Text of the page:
A Nutri-Score label displayed on the front of a food package. Credit: Getty Images

UMass Amherst Study Finds Front-of-Package Nutrition Labeling Results in Healthier Products

French Nutri-Score system provides insights as U.S. explores new labeling

As the U.S. Food and Drug Administration explores front-of-package nutrition labeling to help American consumers make healthier eating choices, a new University of Massachusetts Amherst study finds that a food labeling system introduced by the French government in 2017 resulted in healthier products. The study of Nutri-Score, a voluntary labeling system that assigns a simple letter grade based on nutrition, is believed to be the first to examine how food manufacturers responded to the change.

Using detailed product and nutrition data from 2014 to 2021, Christoph Bauner, assistant professor of resource economics at UMass Amherst, and doctoral candidate Rajib Rahman found packaged food became significantly healthier in France after Nutri-Score was adopted, compared with similar products in Italy and the United Kingdom, which do not have the system. Now used in 10 European countries, Nutri-Score grades products on a scale of A (healthiest) to E (unhealthiest). The research also shows that some manufacturers formulated their products to narrowly achieve a better letter grade, a circumstance known as “bunching.”

Christoph Bauner

Our findings about bunching—that some manufacturers are formulating products’ nutrition just enough to look better—illustrates that labeling system design is very important.

Christoph Bauner, assistant professor of resource economics at UMass Amherst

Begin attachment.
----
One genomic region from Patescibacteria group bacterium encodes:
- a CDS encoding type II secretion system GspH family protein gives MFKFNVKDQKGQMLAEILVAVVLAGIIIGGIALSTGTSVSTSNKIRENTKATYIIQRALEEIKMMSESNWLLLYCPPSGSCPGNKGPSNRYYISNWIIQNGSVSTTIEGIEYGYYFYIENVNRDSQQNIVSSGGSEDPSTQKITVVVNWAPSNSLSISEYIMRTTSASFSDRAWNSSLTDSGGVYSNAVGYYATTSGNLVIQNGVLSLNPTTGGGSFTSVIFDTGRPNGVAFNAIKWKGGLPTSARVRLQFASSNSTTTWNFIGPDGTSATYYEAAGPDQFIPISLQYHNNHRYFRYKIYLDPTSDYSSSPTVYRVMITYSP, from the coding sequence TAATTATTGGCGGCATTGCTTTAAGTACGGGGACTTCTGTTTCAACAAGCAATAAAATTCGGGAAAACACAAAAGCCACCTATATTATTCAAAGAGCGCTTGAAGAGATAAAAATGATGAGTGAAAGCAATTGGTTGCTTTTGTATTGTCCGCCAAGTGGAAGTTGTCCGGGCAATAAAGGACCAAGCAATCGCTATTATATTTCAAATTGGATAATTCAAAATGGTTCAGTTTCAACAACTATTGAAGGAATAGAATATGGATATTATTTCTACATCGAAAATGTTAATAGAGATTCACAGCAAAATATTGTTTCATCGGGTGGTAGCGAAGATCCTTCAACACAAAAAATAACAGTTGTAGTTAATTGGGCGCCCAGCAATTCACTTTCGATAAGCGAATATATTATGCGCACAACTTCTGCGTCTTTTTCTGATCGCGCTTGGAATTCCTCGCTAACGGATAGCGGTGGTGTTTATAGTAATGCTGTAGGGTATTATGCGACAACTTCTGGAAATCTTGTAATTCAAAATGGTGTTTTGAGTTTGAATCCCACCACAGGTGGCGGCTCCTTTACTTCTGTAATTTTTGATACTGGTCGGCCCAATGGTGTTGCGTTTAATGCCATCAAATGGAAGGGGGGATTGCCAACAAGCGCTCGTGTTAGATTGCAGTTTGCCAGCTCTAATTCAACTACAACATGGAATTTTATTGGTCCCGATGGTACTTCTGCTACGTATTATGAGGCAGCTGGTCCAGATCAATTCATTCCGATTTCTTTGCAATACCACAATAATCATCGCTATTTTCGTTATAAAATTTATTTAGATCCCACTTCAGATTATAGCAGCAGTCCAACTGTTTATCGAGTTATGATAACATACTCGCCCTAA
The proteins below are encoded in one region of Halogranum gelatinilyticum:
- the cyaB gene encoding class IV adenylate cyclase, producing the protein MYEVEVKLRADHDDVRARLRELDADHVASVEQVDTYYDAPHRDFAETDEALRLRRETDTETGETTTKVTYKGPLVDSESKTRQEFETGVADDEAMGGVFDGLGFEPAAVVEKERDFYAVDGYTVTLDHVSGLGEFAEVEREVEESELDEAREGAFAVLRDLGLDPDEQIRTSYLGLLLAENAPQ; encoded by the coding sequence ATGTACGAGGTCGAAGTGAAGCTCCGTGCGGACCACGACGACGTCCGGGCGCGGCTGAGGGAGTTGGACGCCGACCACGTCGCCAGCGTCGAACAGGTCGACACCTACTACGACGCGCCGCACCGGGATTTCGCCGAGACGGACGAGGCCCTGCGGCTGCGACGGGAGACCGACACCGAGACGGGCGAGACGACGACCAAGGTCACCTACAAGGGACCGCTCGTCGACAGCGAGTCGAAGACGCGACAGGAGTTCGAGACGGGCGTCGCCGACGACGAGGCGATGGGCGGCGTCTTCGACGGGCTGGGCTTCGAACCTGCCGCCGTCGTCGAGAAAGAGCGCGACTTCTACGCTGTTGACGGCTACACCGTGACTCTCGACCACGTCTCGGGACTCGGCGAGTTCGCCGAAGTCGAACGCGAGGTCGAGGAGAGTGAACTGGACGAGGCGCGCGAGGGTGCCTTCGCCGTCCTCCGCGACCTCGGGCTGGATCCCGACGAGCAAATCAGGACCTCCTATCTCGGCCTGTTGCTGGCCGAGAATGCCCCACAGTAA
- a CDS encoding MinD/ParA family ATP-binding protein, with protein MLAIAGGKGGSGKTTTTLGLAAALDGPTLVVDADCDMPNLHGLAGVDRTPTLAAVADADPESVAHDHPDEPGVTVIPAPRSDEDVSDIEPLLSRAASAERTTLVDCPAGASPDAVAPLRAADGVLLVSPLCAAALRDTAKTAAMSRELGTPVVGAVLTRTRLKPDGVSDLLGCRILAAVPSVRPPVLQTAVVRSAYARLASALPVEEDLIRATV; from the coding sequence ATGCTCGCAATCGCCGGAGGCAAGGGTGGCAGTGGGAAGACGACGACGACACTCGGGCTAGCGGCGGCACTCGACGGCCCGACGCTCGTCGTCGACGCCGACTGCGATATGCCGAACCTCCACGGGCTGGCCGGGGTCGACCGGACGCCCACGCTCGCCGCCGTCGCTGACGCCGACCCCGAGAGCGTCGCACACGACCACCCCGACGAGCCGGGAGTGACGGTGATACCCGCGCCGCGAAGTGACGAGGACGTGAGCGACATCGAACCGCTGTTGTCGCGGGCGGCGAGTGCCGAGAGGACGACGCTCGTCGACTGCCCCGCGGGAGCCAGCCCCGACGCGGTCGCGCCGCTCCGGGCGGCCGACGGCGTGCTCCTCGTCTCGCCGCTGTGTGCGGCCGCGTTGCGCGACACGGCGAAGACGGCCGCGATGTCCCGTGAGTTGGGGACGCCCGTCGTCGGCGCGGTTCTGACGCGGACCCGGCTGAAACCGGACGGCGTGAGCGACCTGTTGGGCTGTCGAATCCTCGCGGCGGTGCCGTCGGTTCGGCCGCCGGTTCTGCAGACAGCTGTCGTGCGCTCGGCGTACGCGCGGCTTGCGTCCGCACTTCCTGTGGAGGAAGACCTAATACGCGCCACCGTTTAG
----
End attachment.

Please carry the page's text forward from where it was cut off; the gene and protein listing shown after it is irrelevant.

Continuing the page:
“We find front-of-package labeling can be effective at giving consumers healthier choices,” says Bauner, the study’s lead author. “In addition, our findings about bunching—that some manufacturers are formulating products’ nutrition just enough to look better—illustrates that labeling system design is very important.”

The study analyzed nearly 6,000 products in three distinct categories: breakfast cereals, popcorn and potato snacks. These categories were selected due to their and abundance and long history in France. Typically, these foods are also highly processed, giving manufacturers room to improve nutrition.

Based on a corresponding numerical value comparing healthy (e.g., protein, fiber) and unhealthy (e.g., sugar, sodium) nutrients as well and fruit and vegetable content, Nutri-Score grades are meant to be comparable within, but not across, food groups. To date, more than 500 food producers, accounting for more than half of products sold in France, have chosen to participate in the grading system. Bauner notes that firms with an overwhelmingly unhealthy selection of products are more likely to forgo the labels.

While multiple studies have examined consumer response to front-of-package labeling, the overall effectiveness of such systems remains uncertain. Exploring the issue from the supply side contributes a new and significant element to the debate.

Still, the evidence presented so far suggests that manufacturers’ formulation of new products based on front-of-package labeling may play an important role in promoting healthier eating, given that poor diet is a major contributor to many serious health conditions such as obesity, heart disease and diabetes.

Though no front-of-package labeling requirement exists at the federal level in the U.S., some manufacturers do provide selected nutritional information in this space. In addition, legislation has been proposed that would direct the FDA to develop a labeling system for foods and beverages.

“Generally speaking, any commonsense labeling system is likely to move things in the right direction, but its effectiveness could vary quite a bit based on the specifics,” Bauner adds. “We know that producers will be strategic in how they react, and that’s something you want to have working for you, and not against you.”

The study, “The effect of front-of-package nutrition labelling on product composition,” appears online in the European Review of Agricultural Economics.

A person holding gummy fruit snacks. Credit: Getty Images

Forget gummies – a recent UMass Amherst study found that dried fruit has the highest nutritional value.